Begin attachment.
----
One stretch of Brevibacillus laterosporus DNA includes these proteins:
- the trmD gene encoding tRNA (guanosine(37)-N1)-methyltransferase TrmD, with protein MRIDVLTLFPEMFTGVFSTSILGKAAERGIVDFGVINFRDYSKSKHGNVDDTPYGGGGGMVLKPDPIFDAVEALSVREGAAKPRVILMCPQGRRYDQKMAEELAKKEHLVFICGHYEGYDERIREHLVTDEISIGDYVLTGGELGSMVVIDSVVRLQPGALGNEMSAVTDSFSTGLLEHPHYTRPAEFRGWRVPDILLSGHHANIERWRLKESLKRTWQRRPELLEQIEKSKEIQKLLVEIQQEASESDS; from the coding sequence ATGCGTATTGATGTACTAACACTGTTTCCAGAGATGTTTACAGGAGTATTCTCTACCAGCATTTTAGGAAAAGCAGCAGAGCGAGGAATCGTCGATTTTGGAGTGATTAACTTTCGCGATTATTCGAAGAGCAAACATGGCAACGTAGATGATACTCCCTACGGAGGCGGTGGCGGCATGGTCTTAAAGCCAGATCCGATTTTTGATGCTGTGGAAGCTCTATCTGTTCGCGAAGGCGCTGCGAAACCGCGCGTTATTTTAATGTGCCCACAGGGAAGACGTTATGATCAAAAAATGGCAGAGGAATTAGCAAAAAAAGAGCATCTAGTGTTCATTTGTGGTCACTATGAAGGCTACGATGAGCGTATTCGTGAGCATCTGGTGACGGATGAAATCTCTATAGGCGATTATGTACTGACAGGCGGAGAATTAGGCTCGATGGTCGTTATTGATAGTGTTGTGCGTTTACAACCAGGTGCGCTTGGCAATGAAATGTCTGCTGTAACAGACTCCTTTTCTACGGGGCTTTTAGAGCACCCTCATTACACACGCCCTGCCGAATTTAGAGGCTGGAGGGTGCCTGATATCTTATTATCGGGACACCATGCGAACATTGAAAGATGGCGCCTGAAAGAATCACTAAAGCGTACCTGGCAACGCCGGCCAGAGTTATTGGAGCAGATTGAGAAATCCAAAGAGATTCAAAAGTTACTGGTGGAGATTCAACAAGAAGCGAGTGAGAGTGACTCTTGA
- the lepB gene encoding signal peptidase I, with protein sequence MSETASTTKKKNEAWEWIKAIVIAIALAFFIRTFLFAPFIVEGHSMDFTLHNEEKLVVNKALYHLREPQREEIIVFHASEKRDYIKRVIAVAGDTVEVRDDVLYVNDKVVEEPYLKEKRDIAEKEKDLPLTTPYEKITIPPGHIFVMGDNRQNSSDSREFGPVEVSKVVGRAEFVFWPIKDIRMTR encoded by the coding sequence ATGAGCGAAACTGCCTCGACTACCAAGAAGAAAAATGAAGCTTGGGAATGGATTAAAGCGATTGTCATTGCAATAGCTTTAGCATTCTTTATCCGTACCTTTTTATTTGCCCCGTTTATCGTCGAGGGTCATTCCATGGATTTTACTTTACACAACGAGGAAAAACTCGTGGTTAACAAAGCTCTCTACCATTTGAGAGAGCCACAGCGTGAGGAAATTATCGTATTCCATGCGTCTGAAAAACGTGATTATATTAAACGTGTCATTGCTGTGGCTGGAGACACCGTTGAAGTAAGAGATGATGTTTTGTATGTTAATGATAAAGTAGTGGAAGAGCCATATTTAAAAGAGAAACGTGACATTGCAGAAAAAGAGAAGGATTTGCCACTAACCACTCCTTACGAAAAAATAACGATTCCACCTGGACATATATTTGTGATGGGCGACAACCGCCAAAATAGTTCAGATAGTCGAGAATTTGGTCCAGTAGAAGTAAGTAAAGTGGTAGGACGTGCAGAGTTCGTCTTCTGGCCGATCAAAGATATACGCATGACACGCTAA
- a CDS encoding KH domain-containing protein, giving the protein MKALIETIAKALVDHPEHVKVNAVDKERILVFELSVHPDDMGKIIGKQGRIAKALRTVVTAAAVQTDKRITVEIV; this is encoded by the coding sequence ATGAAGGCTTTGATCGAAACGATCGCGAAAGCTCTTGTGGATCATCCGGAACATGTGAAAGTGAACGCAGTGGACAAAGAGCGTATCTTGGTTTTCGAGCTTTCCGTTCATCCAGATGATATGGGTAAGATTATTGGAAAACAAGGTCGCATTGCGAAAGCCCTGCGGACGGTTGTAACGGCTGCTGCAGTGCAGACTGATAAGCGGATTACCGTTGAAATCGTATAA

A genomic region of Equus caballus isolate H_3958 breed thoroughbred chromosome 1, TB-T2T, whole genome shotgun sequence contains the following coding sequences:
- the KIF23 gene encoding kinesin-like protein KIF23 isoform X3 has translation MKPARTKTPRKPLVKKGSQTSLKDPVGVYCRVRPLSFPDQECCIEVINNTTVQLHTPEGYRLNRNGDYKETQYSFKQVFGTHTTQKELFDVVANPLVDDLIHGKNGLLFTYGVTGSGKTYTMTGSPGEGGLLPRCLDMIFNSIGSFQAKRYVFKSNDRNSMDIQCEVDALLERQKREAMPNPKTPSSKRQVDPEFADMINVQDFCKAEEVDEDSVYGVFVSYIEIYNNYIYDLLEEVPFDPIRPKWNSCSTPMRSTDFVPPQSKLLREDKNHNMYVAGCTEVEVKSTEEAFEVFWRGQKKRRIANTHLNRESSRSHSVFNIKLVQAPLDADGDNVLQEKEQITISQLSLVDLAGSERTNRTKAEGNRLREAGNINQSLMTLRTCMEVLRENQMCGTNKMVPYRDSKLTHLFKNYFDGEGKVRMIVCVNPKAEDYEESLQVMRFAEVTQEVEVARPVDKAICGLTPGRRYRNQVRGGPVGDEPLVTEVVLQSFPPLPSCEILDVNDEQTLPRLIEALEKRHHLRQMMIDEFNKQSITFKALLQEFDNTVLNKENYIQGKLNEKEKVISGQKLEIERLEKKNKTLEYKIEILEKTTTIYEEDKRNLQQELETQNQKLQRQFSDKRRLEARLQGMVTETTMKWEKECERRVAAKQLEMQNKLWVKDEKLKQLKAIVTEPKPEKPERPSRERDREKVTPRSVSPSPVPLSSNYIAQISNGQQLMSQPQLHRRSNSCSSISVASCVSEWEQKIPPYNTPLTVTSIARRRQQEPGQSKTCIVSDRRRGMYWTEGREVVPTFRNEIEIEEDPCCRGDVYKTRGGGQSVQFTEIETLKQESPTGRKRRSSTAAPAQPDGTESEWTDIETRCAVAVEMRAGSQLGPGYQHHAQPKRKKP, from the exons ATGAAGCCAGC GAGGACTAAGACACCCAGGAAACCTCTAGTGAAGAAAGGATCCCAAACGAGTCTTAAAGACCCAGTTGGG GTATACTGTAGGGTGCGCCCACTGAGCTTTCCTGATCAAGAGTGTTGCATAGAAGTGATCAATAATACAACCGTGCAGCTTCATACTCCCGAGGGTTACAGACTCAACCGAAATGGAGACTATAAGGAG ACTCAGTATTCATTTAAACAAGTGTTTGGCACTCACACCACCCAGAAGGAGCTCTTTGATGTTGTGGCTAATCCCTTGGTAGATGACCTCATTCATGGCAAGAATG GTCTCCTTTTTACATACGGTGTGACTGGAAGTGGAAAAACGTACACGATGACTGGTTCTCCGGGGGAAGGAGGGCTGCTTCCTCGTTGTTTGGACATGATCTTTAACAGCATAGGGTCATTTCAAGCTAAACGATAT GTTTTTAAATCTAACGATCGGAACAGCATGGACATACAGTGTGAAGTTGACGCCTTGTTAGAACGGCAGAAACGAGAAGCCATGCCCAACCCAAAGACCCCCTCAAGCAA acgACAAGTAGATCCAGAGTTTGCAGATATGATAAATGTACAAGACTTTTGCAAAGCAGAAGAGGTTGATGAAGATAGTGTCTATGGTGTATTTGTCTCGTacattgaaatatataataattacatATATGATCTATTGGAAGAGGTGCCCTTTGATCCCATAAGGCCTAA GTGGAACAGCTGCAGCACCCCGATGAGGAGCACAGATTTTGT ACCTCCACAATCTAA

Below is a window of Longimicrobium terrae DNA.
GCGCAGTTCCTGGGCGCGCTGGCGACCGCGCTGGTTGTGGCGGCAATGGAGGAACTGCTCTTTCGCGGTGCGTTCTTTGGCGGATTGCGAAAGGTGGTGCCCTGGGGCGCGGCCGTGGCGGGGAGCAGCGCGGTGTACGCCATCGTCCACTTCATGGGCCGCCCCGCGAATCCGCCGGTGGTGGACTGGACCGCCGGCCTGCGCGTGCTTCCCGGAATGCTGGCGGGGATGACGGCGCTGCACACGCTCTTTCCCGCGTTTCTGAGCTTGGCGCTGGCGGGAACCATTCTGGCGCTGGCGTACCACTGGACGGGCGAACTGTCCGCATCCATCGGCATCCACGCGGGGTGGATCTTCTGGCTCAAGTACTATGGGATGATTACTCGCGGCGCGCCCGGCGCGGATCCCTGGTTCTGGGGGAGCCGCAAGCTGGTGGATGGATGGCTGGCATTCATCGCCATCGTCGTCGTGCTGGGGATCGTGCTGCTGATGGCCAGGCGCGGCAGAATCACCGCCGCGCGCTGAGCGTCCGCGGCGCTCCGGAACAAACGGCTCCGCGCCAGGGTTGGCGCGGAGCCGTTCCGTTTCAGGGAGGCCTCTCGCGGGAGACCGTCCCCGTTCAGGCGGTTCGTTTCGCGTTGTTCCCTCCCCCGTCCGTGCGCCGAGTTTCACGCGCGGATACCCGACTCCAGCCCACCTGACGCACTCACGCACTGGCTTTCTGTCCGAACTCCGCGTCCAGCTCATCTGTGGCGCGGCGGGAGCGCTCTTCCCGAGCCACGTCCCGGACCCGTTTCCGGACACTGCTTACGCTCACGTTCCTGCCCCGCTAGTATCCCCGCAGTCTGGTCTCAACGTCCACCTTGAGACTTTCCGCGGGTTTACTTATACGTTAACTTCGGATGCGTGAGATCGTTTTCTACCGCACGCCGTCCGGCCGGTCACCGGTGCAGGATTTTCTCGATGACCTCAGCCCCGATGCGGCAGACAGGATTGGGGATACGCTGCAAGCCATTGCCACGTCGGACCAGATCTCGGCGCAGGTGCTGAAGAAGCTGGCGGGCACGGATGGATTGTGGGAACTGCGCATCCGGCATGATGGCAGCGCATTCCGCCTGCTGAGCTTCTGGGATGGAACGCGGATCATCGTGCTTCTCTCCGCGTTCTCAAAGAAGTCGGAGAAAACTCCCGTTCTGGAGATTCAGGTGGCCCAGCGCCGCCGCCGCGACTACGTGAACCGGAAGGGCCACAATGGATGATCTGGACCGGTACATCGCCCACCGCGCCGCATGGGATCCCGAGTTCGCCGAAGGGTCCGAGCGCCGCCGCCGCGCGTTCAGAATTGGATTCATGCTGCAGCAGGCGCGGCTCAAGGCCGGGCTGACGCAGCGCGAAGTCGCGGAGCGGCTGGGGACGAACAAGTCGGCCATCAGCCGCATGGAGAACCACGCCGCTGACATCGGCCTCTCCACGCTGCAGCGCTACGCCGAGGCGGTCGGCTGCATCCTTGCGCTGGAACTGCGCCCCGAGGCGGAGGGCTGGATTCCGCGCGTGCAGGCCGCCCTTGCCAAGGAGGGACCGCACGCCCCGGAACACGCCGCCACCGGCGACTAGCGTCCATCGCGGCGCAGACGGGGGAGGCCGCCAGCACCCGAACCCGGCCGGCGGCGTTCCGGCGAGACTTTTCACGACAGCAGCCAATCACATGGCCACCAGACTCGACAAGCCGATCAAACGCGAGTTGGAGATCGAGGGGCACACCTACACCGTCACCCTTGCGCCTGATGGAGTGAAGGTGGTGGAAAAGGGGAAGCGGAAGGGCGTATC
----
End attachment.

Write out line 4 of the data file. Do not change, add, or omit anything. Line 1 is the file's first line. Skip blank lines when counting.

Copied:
- a CDS encoding KH domain-containing protein, giving the protein MKALIETIAKALVDHPEHVKVNAVDKERILVFELSVHPDDMGKIIGKQGRIAKALRTVVTAAAVQTDKRITVEIV; this is encoded by the coding sequence ATGAAGGCTTTGATCGAAACGATCGCGAAAGCTCTTGTGGATCATCCGGAACATGTGAAAGTGAACGCAGTGGACAAAGAGCGTATCTTGGTTTTCGAGCTTTCCGTTCATCCAGATGATATGGGTAAGATTATTGGAAAACAAGGTCGCATTGCGAAAGCCCTGCGGACGGTTGTAACGGCTGCTGCAGTGCAGACTGATAAGCGGATTACCGTTGAAATCGTATAA